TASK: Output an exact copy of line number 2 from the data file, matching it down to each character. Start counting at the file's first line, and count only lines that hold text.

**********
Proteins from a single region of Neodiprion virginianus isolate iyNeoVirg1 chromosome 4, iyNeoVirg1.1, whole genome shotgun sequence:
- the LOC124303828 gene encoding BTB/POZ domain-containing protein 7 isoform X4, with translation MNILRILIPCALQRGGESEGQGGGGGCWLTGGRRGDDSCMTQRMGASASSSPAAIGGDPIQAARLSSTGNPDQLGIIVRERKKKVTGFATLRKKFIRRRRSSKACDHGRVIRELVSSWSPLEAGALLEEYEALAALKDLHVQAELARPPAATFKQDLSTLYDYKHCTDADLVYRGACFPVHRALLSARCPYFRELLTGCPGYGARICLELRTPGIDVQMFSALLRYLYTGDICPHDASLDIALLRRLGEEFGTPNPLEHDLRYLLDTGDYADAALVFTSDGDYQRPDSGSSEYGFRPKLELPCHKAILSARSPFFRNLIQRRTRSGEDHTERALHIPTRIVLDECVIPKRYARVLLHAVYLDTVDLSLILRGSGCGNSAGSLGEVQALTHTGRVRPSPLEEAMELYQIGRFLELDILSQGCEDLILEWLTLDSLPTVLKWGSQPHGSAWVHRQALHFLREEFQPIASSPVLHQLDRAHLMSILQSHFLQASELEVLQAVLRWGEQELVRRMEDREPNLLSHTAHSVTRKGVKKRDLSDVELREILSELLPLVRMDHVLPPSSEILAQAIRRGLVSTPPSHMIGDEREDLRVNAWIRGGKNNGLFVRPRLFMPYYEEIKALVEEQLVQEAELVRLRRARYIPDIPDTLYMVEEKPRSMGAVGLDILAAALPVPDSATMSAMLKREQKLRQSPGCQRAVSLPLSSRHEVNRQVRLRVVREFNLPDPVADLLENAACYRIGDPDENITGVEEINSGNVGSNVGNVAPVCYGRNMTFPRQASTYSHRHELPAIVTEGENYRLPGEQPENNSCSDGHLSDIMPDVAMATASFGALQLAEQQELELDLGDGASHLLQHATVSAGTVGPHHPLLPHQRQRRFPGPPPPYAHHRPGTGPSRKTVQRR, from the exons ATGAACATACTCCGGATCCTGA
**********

- the LOC124303828 gene encoding BTB/POZ domain-containing protein 7 isoform X4, with translation MNILRILIPCALQRGGESEGQGGGGGCWLTGGRRGDDSCMTQRMGASASSSPAAIGGDPIQAARLSSTGNPDQLGIIVRERKKKVTGFATLRKKFIRRRRSSKACDHGRVIRELVSSWSPLEAGALLEEYEALAALKDLHVQAELARPPAATFKQDLSTLYDYKHCTDADLVYRGACFPVHRALLSARCPYFRELLTGCPGYGARICLELRTPGIDVQMFSALLRYLYTGDICPHDASLDIALLRRLGEEFGTPNPLEHDLRYLLDTGDYADAALVFTSDGDYQRPDSGSSEYGFRPKLELPCHKAILSARSPFFRNLIQRRTRSGEDHTERALHIPTRIVLDECVIPKRYARVLLHAVYLDTVDLSLILRGSGCGNSAGSLGEVQALTHTGRVRPSPLEEAMELYQIGRFLELDILSQGCEDLILEWLTLDSLPTVLKWGSQPHGSAWVHRQALHFLREEFQPIASSPVLHQLDRAHLMSILQSHFLQASELEVLQAVLRWGEQELVRRMEDREPNLLSHTAHSVTRKGVKKRDLSDVELREILSELLPLVRMDHVLPPSSEILAQAIRRGLVSTPPSHMIGDEREDLRVNAWIRGGKNNGLFVRPRLFMPYYEEIKALVEEQLVQEAELVRLRRARYIPDIPDTLYMVEEKPRSMGAVGLDILAAALPVPDSATMSAMLKREQKLRQSPGCQRAVSLPLSSRHEVNRQVRLRVVREFNLPDPVADLLENAACYRIGDPDENITGVEEINSGNVGSNVGNVAPVCYGRNMTFPRQASTYSHRHELPAIVTEGENYRLPGEQPENNSCSDGHLSDIMPDVAMATASFGALQLAEQQELELDLGDGASHLLQHATVSAGTVGPHHPLLPHQRQRRFPGPPPPYAHHRPGTGPSRKTVQRR, from the exons ATGAACATACTCCGGATCCTGA